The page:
In an unexpected turn of events, Coinbase has brought legal challenges to the SEC.
Coinbase is seeking to compel a response from the U.S. Securities and Exchange Commission (SEC) regarding its rulemaking petition, which has been pending since July. The exchange has filed a narrow action in a federal court to request a “yes or no” response to its petition.
Jump Ahead To:
Coinbase Pushes Back
In July 2022, the exchange submitted a petition, calling for clearer regulatory guidelines for the cryptocurrency industry in the U.S.
The document outlined 50 Coinbase’s specific questions to the SEC, encompassing a wide range of topics such as the regulatory treatment of digital assets and the classification of tokens as securities.
According to a blog post by Coinbase’s Chief Legal Officer, Paul Grewal, the Administrative Procedure Act mandates the SEC to respond to the petition “within a reasonable time.” However, the expected respond has been pending over nine months. Now Coinbase is pushing for an answer.
Grewal stated, “It seems like the SEC has already made up its mind to deny our petition. But they haven’t told the public yet. So the action Coinbase filed today simply asks the court to ask the SEC to share its decision.”
He further emphasized the importance of agencies, including the SEC, providing a response once a decision has been made, particularly if the answer is negative.
Clarity on these regulatory matters is crucial, as Coinbase and other crypto companies are facing potential enforcement actions from the SEC without a clear understanding of how the agency believes the law applies to their business.
Coinbase is determined to compel a response from the SEC and obtain the necessary clarity for the cryptocurrency industry.The leading crypto exchange has recently found itself entangled in various legal battles with the US government.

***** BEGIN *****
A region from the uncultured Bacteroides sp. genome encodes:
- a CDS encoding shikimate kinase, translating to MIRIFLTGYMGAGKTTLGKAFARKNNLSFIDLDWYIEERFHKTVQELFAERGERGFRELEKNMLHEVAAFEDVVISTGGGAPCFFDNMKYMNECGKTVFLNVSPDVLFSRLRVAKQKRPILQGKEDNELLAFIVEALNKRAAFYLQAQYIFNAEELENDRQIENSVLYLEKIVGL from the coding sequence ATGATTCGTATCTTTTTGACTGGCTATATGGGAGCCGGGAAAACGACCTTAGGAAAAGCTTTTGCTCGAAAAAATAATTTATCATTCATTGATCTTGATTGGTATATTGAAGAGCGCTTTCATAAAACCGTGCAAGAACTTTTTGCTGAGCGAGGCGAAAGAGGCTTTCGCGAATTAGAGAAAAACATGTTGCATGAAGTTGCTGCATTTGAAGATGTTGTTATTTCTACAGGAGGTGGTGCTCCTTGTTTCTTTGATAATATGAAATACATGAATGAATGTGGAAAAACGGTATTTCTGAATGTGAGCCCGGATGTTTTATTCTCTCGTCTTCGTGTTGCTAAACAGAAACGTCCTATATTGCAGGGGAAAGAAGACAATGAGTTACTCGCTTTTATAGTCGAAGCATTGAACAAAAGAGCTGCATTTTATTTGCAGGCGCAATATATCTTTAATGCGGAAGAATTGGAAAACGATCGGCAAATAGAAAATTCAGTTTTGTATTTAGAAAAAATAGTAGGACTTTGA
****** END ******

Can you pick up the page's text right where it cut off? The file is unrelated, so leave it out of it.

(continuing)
Alongside the ongoing investigation by the SEC, Coinbase is also actively funding a lawsuit against the US Department of the Treasury over Tornado Cash sanctions. Tornado Cash is a mixer service that erases the traceability of money on the blockchain.
The regulatory scrutiny on Coinbase heightened in the past year when former Product Manager Ishan Wahi was charged with insider trading by federal prosecutors and the SEC.
Simultaneously, the SEC and Commodity Futures Trading Commission (CFTC) accused Coinbase of listing securities in connection with 9 tokens listed on its platform.
In March, Coinbase received a Wells Notice from the SEC, indicating potential securities violations. The Wells Notice serves as a preliminary indication that the SEC may take legal action against the company, allowing Coinbase time to prepare a rebuttal argument.
While receiving a Wells Notice does not necessarily imply that the company has violated or will be punished by the SEC, it signals the imminent legal battle between the two entities.
The crypto companies have long been the SEC’s targets. Coinbase’s competitor, Kraken, previously faced a lawsuit related to its staking-as-a-service program.
Kraken was ultimately fined $30 million and forced to permanently shut down the program after the regulator found that the company had offered unregistered securities.
SEC Chair Gary Gensler has referred to the Kraken case as a warning for other crypto companies in the US, including Coinbase, that offer similar products.
In response, Coinbase has maintained that its staking product is not in violation of US securities laws, as it does not meet the criteria of the Howey Test, which is used to determine whether an investment qualifies as a security.
In light of the regulatory challenges, Coinbase CEO Brian Armstrong
has publicly expressed his concerns about the lack of clear regulations for the crypto industry in the US. Armstrong even hinted at the possibility of considering relocating the company’s operations outside of the US.
The company has revealed plans to open a derivatives exchange, potentially in Bermuda, as it seeks to navigate the evolving regulatory landscape in the cryptocurrency industry.
The post Coinbase Takes Legal Route to Compel SEC’s Action on Rulemaking Petition appeared first on Blockonomi.